Indian bond yields rise ahead of auction; policy reforms eyed
* Bond investors waiting for policy reform from the government
* RBI likely to lower rates by 50 bps in Oct-Dec-Reuters poll
* India to sell 150 bln rupees in bonds on Friday
By Subhadip Sircar
MUMBAI, July 19 (Reuters) - Indian federal bond yields rose slightly on Thursday ahead of a debt auction at the end of the week, though hopes for policy reforms after presidential elections and improving liquidity are keeping debt prices supported.
Bond investors are hoping the government will announce substantial policy reforms after elections for the ceremonial role of president concluded on Thursday.
Policy reforms, including hiking diesel prices to cut the government's subsidy burden or opening sectors such as retail to foreign investment, are seen as critical for India to meet its fiscal deficit target of 5.1 percent for the fiscal year.
The Reserve Bank of India, although widely expected to keep interest rates on hold at its July 31 policy review, has been urging the government to lower the subsidy bill to enable better monetary policy transmission.
Dealers "will prefer to play the market by buying into any sell-offs, as the expectation is that liquidity will remain relatively easy and that RBI will cut rates at some stage," said Agam Gupta, head of foreign exchange, rates and credit trading at Standard Chartered Bank in Mumbai.
The 10-year benchmark bond yield rose 2 basis points to 8.09 percent from its previous close.
Gupta expects the benchmark 10-year yield to trade between 8.00-8.15 percent in the run-up to the monetary review.
In the near-term, traders are eyeing India's sale of 150 billion rupees in government bonds on Friday, which will provide the latest snapshot on investor demand.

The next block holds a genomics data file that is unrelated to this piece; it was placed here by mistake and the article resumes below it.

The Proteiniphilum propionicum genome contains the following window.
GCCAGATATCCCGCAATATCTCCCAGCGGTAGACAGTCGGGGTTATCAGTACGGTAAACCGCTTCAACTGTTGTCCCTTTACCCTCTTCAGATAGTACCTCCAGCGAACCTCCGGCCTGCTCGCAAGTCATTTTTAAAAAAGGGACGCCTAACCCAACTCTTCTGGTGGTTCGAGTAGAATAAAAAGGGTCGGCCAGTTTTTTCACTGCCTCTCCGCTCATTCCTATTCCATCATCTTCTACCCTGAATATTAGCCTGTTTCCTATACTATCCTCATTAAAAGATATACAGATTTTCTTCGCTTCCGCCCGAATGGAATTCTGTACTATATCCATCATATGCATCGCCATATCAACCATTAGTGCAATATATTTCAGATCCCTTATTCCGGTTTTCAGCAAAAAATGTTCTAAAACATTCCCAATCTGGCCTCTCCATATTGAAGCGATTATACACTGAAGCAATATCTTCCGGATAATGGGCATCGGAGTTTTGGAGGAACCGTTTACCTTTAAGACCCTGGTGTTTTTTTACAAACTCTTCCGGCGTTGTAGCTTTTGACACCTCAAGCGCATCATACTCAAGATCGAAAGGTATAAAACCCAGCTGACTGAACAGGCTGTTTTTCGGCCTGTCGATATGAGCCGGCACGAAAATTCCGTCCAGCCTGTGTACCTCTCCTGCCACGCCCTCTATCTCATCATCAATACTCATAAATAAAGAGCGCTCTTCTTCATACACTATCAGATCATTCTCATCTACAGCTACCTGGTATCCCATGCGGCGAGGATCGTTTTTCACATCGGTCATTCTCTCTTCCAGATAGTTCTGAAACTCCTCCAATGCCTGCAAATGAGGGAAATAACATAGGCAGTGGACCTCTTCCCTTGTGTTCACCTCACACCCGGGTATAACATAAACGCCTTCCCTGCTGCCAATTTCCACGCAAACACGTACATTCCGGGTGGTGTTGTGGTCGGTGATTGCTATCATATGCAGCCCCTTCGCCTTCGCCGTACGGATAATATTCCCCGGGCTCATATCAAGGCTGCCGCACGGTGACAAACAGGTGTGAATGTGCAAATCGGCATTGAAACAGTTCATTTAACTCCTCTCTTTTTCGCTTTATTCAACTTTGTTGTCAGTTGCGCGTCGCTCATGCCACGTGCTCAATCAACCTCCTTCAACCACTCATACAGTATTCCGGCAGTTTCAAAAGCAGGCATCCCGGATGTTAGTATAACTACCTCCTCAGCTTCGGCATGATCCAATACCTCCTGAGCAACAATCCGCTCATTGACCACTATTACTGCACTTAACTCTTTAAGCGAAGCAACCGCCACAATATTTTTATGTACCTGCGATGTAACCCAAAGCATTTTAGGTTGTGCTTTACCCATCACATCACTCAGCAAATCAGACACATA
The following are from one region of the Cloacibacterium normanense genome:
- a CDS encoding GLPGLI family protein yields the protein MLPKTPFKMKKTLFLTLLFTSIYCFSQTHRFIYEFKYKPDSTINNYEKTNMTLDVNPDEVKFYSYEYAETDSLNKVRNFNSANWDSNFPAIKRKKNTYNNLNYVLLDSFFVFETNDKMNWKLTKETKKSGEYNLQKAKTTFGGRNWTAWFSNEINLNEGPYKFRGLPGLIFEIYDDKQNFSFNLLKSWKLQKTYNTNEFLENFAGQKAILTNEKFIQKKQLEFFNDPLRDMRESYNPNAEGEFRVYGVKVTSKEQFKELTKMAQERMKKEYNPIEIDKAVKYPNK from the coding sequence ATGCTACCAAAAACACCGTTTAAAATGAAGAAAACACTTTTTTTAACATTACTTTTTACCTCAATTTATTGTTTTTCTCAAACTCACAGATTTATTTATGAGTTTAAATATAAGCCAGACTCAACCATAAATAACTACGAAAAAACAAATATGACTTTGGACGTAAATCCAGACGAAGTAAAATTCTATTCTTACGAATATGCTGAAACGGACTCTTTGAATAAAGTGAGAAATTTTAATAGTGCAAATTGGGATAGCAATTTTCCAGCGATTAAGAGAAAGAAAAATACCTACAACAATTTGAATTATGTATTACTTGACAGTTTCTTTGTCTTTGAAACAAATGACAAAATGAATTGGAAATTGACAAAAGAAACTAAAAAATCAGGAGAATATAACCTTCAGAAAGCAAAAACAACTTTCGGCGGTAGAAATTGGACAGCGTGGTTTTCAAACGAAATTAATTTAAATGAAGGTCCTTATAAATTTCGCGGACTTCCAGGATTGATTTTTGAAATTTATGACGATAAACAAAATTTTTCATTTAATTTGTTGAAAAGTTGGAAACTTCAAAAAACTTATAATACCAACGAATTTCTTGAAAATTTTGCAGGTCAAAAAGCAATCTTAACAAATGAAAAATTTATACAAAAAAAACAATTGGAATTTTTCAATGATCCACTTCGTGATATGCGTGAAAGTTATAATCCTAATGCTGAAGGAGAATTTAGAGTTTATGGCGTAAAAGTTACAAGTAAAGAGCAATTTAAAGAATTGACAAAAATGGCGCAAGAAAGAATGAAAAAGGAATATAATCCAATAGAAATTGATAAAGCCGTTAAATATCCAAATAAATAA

Bond markets have recently been comforted after borrowings by banks in the repo window has averaged around 500 billion rupees in the last 12 trading sessions, well within the central bank's comfort zone.
Investors also do expect further interest rate cuts later this year, though most economists expect the current repo rate of 8.00 percent to be cut to 7.50 percent only between October and December.
Data this week showed headline inflation slowed to its level in five month in June, still not enough to comfort the RBI, especially as lower-than-expected rainfalls in the monsoon season threaten to raise food prices.
However, government action to improve its finances would help offset some of the RBI's inflationary concerns, according to analysts, by helping relieve the central bank from carrying alone the burden of bolstering sagging growth.
The 5-year rate ended 7 basis points higher at 6.95 percent, steadily gaining after hitting on Monday a 2012 low of 6. 88 p ercent.
The 1-year rate closed up 4 basis points at 7.65 percent, after hitting 7.66 percent during the session, its highest level in more than a week. (Editing by Rafael Nam)
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